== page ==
I love the work of Emily St. John Mandel. I love to get on a plane with one of her books, because then I do not have to put up with modern air travel but can live instead inside of her head. I like living in her head. She writes really good novels.
One of the best is Station Eleven (Knopf, 2014). And it roars along in dazzling fashion until some two hundred pages in. I hit a couple of clunkers along the way but nothing that would cast the whole project into shadow.
The central device of the plot is a community that has sprung up in an abandoned airport after an apocalyptic influenza virus destroys most of the human race. It appears that Emily has done quite a bit of research in other areas, so it would seem fair to assume that she researched airports and aviation for this crucial part of the book.
The pacing of the story is beautiful and the suspense powerful. We don’t actually get to the airport until page 224. And then we begin to stumble into Emily’s confusion. And that confusion persists for another 78 pages while anyone who knows about aviation winces with embarrassment and unease.
The trouble begins on page 233 when she writes, “This was how he arrived in this airport: he’d boarded a machine that transported him at high speed a mile above the surface of the earth.” A mile is 5,280 feet. His flight was scheduled from New York to Toronto, so its cruising altitude would have been at least 25,000 feet or almost five miles. Okay, well, we can shrug and forgive mistake number one.
But in the very next paragraph, she writes, “Clark… was struck by the variety of planes on the tarmac.” Clark is the character above, a key figure, who arrived at the airport in question. The trouble here is that tarmac does not exist on any airport in the world. No airport has ever embodied any surface called tarmac.
According to the Federal Aviation Administration (and to all of us pilots who use airports), the surfaces at airports are called runways, taxiways, aprons, and ramps. No tarmac. Never. No air traffic controller has ever said, “Taxi to the tarmac.” No pilot has transmitted his desire to be on or near a tarmac of any sort. Apologies to all of those misguided journalists who use this mistaken term every day. No tarmac.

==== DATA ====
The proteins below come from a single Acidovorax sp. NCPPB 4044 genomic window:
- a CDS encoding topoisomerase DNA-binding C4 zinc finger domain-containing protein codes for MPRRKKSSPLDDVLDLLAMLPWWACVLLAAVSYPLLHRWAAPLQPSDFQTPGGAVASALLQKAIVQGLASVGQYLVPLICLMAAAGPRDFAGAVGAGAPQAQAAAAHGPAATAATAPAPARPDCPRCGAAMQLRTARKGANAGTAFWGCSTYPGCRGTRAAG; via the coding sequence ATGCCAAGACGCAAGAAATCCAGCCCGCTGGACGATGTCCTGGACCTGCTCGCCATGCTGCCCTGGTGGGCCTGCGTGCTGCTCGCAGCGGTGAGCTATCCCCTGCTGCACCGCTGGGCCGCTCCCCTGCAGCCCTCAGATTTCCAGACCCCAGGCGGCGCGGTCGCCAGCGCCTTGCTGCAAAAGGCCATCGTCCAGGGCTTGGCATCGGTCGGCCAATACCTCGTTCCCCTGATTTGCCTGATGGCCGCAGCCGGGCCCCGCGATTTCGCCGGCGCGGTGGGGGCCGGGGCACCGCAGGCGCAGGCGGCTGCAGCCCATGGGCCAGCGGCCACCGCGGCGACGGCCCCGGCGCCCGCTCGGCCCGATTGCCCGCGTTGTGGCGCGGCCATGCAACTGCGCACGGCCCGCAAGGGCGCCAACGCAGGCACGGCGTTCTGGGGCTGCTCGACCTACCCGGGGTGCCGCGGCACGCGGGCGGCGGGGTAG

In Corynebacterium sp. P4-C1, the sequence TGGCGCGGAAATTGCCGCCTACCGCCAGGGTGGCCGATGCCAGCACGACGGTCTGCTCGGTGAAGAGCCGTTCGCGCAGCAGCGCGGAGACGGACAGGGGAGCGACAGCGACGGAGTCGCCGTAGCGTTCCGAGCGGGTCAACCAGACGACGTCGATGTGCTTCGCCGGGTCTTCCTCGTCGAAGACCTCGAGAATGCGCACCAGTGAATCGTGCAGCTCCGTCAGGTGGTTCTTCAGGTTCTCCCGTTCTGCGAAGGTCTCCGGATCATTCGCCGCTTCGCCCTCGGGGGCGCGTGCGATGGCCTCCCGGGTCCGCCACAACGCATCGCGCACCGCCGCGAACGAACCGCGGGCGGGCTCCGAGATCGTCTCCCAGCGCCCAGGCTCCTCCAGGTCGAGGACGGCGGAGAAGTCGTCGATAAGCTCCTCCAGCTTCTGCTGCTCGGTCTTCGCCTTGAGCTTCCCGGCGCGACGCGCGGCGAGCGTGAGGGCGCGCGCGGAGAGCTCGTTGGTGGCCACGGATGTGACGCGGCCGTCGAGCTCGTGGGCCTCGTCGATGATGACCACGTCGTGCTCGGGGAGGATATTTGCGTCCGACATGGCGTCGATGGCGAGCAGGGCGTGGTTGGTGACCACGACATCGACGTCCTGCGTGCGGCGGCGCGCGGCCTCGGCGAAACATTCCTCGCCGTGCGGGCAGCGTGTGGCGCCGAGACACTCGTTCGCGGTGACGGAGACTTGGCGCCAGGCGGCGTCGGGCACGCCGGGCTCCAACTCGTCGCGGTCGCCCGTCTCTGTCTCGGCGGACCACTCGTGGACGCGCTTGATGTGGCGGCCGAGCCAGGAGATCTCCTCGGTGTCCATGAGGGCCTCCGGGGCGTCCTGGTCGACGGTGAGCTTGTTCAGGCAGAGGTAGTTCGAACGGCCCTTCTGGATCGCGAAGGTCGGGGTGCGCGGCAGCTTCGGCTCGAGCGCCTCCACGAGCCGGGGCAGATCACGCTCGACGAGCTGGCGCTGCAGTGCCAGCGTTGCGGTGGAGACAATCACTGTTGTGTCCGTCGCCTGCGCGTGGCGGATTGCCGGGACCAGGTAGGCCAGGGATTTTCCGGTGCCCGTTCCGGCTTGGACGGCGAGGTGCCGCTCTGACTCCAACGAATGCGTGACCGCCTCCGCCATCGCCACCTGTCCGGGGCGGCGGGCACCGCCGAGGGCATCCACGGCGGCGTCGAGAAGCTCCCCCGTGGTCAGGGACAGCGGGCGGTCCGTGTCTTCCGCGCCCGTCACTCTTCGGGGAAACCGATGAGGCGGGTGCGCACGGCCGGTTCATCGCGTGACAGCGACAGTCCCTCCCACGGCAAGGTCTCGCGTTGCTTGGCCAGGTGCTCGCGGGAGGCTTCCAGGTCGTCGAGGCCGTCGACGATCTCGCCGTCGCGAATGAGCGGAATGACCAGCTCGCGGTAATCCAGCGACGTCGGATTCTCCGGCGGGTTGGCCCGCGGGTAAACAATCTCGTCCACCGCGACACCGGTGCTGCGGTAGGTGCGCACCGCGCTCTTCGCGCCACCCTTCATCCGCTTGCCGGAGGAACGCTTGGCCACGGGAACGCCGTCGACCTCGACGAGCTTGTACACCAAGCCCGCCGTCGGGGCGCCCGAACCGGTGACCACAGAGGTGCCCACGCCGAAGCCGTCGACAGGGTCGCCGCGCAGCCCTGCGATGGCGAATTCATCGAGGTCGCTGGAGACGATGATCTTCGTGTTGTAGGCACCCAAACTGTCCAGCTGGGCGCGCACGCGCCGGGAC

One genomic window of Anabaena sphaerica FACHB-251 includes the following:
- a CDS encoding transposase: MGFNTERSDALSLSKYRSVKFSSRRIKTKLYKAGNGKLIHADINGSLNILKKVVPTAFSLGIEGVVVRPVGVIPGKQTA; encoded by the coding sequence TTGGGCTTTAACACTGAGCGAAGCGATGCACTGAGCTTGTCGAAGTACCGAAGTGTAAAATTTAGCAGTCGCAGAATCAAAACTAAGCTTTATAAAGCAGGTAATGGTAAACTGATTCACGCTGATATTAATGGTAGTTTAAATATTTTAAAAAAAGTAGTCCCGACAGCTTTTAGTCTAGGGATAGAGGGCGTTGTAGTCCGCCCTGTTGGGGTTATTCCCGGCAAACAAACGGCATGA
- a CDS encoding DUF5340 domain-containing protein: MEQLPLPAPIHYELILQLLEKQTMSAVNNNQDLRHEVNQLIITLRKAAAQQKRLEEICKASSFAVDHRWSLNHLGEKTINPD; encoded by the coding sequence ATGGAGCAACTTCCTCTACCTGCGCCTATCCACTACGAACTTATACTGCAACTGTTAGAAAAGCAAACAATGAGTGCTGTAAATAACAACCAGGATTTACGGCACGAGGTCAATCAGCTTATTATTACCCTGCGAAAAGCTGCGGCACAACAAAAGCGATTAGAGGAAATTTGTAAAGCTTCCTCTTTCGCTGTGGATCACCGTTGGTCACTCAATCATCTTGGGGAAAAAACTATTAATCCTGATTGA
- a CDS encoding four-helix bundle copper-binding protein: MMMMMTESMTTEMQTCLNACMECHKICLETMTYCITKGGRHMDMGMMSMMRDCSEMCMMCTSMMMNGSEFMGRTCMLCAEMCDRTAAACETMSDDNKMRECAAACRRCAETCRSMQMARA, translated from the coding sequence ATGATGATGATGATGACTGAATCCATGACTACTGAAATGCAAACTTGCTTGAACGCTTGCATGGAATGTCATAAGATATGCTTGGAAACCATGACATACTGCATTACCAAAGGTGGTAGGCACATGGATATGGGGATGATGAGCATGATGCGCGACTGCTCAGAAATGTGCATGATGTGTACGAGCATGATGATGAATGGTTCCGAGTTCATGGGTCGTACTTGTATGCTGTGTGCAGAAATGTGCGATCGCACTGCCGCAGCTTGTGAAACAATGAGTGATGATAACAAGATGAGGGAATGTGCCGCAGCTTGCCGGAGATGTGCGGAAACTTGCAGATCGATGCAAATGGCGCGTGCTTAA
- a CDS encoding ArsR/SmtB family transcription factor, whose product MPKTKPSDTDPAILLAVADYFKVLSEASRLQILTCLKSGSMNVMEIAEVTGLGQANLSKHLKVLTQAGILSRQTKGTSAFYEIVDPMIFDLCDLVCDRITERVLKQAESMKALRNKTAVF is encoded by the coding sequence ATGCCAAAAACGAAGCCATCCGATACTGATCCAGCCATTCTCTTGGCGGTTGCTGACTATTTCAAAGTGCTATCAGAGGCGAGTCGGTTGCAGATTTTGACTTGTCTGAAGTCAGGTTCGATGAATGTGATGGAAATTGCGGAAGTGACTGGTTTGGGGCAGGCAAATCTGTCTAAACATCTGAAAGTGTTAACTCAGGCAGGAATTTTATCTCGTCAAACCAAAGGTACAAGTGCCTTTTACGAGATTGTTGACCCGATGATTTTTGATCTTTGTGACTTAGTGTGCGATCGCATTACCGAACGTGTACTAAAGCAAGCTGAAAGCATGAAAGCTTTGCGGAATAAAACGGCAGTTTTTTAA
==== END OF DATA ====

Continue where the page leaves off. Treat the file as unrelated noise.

The Oxford English Dictionary says this:
“Tarmacadam…. A mixed material for making roads, consisting of some kind of broken stone or ironstone slag in a matrix of tar alone, or of tar with some mixture of pitch or creosote.”
It then cites some engineers from the 1800s talking about using this mixture to try to pave “Dustless Roads,” the title of a paper in 1909 by J.W. Smith. He strongly recommends tar as the paving of the future. He was right. Two-lane blacktop roads are everywhere.
The OED goes on: “Hence Tarmac, the registered trade-mark of a kind of tar macadam consisting of iron slag impregnated with tar and creosote.” This all took place before 1910, at a time when no airports existed as such. And so no airport embodied a component that could rightly be called Tarmac or tarmac. And the lower case version of this word would be in violation of the trade-mark, which today no longer exists. Hence: No Tarmac.
So the sad conclusion that I, eager and enthusiastic, come to on page 233 of Station Eleven, is that Emily didn’t care to research the main location of her story.
I pressed on. Maybe things would get better.
Alas, page 237: “… parked end to end on the tarmac.”
238: “…jet on the tarmac.” (A side note: Strictly speaking, modern airliners are powered not by jets, but by turbine engines.)
239: “Beyond the tarmac…”
241: “…alone on the tarmac.”
243: “…bonfire on the tarmac…”
246: “…a crowd gathered on the tarmac…”
248: “…looking out at the tarmac.”
254: “…armchairs with the views over the tarmac.”
276: “…from which he could see almost the entire tarmac.”